This chapter focuses on the problem of the reference in perception, the problem of the role of action in reference-fixing, and the reference of the theoretical terms of scientific theories. Epistemological constructivism undermines realism by arguing that the experience of the world is mediated by the concepts, and that there is no direct way to examine which aspects of objects belong to them independently of the conceptualizations. Semantic constructivism attacks realism on the ground that there is no direct way to set up the relation between the terms of representations and the entities to which they purportedly refer. For realism to fight back, realists must undermine both epistemological and semantic constructivism. The task of the realist would be to examine the assumptions underlying these two theories of reference, and try to figure out a way to overcome their difficulties by revising or undermining the underlying assumptions.
  • Chapter 9 - Reference from a behaviorist point of view
    pp 183-211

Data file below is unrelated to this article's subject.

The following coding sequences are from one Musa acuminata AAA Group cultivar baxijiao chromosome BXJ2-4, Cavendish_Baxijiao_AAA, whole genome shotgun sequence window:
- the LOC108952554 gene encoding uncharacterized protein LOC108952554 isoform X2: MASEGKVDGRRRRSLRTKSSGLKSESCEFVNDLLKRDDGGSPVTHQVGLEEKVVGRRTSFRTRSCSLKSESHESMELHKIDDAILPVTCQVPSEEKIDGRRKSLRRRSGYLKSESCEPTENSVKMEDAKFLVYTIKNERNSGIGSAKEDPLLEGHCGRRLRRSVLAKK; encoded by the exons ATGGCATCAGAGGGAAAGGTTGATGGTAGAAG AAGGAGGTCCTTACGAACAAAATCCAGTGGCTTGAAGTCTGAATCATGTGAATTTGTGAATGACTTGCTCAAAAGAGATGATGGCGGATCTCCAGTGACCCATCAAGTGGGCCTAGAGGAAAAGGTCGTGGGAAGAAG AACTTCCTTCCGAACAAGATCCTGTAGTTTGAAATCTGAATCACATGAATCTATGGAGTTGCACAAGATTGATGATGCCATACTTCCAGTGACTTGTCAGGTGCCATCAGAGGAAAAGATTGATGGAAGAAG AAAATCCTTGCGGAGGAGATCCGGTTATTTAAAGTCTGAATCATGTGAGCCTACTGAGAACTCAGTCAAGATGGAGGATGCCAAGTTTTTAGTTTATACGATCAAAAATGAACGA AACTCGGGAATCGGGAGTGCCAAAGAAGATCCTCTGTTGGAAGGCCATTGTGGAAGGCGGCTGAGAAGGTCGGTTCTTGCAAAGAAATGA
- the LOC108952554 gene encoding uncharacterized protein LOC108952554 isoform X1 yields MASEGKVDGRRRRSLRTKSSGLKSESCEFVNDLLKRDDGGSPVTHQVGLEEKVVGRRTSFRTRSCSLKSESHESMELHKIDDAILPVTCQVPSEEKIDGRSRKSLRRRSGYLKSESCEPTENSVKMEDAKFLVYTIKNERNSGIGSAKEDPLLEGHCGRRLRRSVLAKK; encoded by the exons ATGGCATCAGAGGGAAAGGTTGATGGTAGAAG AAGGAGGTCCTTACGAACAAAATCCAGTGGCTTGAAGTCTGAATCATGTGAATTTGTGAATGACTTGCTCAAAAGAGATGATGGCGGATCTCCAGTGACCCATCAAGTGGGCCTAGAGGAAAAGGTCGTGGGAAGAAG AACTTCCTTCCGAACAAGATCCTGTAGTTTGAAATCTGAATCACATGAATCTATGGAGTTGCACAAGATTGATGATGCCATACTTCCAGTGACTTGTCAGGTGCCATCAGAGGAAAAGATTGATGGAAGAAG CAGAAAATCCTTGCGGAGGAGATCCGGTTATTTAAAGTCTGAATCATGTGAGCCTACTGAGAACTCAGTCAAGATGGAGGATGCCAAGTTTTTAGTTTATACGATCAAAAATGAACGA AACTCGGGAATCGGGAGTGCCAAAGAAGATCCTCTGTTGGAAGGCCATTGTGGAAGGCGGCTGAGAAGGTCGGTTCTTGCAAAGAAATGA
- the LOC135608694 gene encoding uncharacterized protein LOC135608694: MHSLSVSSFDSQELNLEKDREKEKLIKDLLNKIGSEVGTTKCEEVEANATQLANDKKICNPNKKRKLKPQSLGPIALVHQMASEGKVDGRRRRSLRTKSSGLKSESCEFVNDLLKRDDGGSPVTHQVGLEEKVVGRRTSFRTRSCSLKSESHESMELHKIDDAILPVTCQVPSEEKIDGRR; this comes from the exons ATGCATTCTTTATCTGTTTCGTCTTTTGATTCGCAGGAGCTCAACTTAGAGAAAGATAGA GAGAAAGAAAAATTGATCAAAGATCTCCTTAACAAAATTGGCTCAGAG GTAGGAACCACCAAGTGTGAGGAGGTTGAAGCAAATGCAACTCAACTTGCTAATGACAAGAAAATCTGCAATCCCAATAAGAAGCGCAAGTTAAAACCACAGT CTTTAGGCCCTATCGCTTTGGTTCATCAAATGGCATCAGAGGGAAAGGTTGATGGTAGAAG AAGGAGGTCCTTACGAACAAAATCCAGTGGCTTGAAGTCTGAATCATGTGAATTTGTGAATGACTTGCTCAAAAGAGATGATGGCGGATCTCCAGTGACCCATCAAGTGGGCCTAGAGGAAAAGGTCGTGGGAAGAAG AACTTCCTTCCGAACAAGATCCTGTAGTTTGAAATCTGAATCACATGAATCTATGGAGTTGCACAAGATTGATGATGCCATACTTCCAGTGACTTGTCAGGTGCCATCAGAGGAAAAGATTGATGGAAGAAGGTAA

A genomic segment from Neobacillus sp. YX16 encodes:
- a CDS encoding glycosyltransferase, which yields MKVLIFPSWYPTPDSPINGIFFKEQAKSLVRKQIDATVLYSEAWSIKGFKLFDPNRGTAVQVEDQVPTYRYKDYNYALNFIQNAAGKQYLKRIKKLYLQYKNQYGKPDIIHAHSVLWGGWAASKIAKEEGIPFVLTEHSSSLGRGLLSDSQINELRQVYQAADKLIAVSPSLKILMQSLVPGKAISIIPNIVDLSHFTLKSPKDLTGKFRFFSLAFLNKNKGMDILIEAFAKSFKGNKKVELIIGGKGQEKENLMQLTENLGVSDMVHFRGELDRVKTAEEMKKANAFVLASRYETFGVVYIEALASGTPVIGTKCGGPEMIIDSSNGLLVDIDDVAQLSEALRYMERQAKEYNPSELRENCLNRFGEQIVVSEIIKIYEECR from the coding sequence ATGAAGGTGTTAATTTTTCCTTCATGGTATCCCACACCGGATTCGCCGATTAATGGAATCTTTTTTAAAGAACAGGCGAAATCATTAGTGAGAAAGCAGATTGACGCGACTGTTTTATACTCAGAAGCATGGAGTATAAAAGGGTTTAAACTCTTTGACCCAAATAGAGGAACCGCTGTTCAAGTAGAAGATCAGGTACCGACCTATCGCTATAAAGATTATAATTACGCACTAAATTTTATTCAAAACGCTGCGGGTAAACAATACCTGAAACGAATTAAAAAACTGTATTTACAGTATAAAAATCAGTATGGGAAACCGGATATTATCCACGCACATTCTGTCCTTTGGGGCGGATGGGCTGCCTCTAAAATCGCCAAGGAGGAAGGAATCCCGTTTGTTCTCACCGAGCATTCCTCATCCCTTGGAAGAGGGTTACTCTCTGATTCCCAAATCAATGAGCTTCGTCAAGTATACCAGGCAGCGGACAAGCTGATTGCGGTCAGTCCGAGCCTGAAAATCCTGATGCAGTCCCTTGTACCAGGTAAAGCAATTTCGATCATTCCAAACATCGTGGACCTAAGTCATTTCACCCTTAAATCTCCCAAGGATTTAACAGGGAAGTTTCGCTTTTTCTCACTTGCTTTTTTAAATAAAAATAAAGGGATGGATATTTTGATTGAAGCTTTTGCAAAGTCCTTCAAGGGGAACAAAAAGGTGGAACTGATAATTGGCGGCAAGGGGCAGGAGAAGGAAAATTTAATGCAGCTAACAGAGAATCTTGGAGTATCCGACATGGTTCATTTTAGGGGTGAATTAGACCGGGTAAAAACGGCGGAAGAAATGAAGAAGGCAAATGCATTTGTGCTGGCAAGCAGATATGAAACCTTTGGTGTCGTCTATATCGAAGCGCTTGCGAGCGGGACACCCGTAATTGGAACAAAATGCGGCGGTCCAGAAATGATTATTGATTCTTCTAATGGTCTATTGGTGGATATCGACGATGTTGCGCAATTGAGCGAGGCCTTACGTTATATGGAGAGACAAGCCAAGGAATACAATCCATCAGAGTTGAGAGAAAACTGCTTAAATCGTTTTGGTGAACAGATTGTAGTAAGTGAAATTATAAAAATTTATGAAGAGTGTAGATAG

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    Summary

    This chapter is organized around an interdisciplinary understanding of demonstrative reference. It makes two different but mutually supporting points. First, if what we are interested in is the basic principles that the perceptual system employs to isolate an entity and track it over time, then location is not the deep principle. Second, theorizing about perception has been influenced by an unbalanced diet of work specifically on vision, at the expense of research in modalities and multimodal perception. The chapter points out that the ground level at which perception isolates and tracks entities is one below spatial location, material bodies. It addresses the issue of whether spatial location was in any way essentially linked either to perceptual processes that isolate and track objects, or reference to such objects via demonstrative expressions in natural language. The chapter gives an account of the semantics of demonstrative expressions as a semantic category.